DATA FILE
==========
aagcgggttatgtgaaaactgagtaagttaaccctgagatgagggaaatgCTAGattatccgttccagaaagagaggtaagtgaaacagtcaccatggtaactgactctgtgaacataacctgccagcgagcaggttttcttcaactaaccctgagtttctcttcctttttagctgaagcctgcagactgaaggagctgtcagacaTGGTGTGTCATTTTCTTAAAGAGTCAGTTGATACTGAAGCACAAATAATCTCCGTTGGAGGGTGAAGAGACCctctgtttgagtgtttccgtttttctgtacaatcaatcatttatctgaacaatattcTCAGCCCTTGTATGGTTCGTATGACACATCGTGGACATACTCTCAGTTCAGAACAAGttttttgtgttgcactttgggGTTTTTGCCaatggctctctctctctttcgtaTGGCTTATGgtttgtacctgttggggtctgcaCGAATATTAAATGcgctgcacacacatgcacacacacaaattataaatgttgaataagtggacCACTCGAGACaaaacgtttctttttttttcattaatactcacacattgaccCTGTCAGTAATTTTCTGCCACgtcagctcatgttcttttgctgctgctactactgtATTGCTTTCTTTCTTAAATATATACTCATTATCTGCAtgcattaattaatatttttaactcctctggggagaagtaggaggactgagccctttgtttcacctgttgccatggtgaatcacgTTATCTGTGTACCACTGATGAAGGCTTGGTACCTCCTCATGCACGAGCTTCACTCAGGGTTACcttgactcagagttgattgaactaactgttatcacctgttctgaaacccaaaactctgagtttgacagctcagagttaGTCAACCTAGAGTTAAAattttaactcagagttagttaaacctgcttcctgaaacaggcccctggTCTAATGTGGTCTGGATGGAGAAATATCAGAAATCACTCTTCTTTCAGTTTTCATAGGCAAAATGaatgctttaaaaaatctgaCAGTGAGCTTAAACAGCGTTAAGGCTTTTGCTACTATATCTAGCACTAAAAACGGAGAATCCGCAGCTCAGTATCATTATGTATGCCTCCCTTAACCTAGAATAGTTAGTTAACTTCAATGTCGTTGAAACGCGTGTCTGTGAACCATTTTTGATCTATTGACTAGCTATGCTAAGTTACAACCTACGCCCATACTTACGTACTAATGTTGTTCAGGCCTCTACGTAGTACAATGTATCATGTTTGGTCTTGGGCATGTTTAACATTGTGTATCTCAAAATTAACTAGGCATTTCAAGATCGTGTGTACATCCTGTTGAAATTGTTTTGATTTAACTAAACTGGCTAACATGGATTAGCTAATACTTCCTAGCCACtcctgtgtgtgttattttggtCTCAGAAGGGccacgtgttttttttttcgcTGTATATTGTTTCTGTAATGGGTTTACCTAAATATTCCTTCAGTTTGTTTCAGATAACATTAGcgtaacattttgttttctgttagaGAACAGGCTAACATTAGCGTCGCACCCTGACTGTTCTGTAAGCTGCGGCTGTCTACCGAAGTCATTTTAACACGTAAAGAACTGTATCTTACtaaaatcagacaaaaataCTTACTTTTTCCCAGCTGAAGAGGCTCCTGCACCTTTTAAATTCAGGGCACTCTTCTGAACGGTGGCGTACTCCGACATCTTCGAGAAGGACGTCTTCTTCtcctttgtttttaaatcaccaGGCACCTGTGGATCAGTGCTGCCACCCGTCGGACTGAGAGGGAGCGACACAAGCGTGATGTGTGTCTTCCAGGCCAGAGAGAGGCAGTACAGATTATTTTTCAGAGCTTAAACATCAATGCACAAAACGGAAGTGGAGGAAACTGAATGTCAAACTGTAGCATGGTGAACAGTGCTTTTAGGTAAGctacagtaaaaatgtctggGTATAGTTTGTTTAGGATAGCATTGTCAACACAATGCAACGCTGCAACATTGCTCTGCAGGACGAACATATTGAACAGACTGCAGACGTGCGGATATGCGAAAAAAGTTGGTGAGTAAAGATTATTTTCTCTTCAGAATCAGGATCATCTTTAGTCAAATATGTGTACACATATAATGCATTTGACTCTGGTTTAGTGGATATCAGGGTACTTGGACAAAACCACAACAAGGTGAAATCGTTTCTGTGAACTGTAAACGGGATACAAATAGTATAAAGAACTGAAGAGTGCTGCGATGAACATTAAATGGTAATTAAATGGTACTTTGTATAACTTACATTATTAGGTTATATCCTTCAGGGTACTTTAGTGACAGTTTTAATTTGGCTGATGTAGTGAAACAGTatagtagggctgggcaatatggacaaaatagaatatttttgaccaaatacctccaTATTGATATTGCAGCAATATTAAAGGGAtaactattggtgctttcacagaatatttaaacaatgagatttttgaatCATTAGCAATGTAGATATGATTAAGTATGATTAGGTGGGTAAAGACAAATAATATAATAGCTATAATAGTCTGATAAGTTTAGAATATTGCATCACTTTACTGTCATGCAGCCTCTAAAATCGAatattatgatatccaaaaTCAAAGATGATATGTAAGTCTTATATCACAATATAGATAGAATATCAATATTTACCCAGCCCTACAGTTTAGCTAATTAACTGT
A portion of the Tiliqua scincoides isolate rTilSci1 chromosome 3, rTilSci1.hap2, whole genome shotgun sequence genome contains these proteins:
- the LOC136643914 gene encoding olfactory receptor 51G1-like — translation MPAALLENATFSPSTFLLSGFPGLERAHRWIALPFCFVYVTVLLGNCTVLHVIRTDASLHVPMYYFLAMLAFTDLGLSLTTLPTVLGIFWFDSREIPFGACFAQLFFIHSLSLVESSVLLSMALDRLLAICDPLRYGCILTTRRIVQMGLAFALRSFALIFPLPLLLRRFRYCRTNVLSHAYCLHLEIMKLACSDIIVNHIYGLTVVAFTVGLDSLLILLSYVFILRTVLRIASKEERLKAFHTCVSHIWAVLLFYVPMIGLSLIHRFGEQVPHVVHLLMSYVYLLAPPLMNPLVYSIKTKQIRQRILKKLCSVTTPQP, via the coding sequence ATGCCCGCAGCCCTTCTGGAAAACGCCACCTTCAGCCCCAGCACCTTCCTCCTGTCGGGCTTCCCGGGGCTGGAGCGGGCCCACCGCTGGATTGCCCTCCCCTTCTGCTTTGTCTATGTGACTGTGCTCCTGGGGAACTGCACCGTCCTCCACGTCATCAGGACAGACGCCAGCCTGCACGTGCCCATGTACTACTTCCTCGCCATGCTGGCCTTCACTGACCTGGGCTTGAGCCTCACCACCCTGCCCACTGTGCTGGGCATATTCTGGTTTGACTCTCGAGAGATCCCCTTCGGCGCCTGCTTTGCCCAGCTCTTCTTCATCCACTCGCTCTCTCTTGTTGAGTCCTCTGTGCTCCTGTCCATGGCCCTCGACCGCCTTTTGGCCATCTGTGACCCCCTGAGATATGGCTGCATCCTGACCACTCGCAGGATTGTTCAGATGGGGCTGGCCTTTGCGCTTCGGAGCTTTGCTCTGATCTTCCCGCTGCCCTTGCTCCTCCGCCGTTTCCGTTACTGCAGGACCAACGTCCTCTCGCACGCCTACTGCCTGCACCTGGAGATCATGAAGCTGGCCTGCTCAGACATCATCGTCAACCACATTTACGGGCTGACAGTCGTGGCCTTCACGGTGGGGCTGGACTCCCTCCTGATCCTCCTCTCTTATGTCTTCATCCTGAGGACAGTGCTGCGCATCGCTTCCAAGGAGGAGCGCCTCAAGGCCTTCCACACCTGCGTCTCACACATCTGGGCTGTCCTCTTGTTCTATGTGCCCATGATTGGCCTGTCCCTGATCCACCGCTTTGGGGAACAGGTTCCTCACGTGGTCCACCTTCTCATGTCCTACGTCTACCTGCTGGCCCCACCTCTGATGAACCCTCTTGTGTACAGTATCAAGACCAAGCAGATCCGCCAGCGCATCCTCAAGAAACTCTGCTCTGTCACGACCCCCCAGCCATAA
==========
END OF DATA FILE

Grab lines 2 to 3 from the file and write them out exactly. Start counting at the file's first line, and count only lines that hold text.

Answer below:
A portion of the Tiliqua scincoides isolate rTilSci1 chromosome 3, rTilSci1.hap2, whole genome shotgun sequence genome contains these proteins:
- the LOC136643914 gene encoding olfactory receptor 51G1-like — translation MPAALLENATFSPSTFLLSGFPGLERAHRWIALPFCFVYVTVLLGNCTVLHVIRTDASLHVPMYYFLAMLAFTDLGLSLTTLPTVLGIFWFDSREIPFGACFAQLFFIHSLSLVESSVLLSMALDRLLAICDPLRYGCILTTRRIVQMGLAFALRSFALIFPLPLLLRRFRYCRTNVLSHAYCLHLEIMKLACSDIIVNHIYGLTVVAFTVGLDSLLILLSYVFILRTVLRIASKEERLKAFHTCVSHIWAVLLFYVPMIGLSLIHRFGEQVPHVVHLLMSYVYLLAPPLMNPLVYSIKTKQIRQRILKKLCSVTTPQP, via the coding sequence ATGCCCGCAGCCCTTCTGGAAAACGCCACCTTCAGCCCCAGCACCTTCCTCCTGTCGGGCTTCCCGGGGCTGGAGCGGGCCCACCGCTGGATTGCCCTCCCCTTCTGCTTTGTCTATGTGACTGTGCTCCTGGGGAACTGCACCGTCCTCCACGTCATCAGGACAGACGCCAGCCTGCACGTGCCCATGTACTACTTCCTCGCCATGCTGGCCTTCACTGACCTGGGCTTGAGCCTCACCACCCTGCCCACTGTGCTGGGCATATTCTGGTTTGACTCTCGAGAGATCCCCTTCGGCGCCTGCTTTGCCCAGCTCTTCTTCATCCACTCGCTCTCTCTTGTTGAGTCCTCTGTGCTCCTGTCCATGGCCCTCGACCGCCTTTTGGCCATCTGTGACCCCCTGAGATATGGCTGCATCCTGACCACTCGCAGGATTGTTCAGATGGGGCTGGCCTTTGCGCTTCGGAGCTTTGCTCTGATCTTCCCGCTGCCCTTGCTCCTCCGCCGTTTCCGTTACTGCAGGACCAACGTCCTCTCGCACGCCTACTGCCTGCACCTGGAGATCATGAAGCTGGCCTGCTCAGACATCATCGTCAACCACATTTACGGGCTGACAGTCGTGGCCTTCACGGTGGGGCTGGACTCCCTCCTGATCCTCCTCTCTTATGTCTTCATCCTGAGGACAGTGCTGCGCATCGCTTCCAAGGAGGAGCGCCTCAAGGCCTTCCACACCTGCGTCTCACACATCTGGGCTGTCCTCTTGTTCTATGTGCCCATGATTGGCCTGTCCCTGATCCACCGCTTTGGGGAACAGGTTCCTCACGTGGTCCACCTTCTCATGTCCTACGTCTACCTGCTGGCCCCACCTCTGATGAACCCTCTTGTGTACAGTATCAAGACCAAGCAGATCCGCCAGCGCATCCTCAAGAAACTCTGCTCTGTCACGACCCCCCAGCCATAA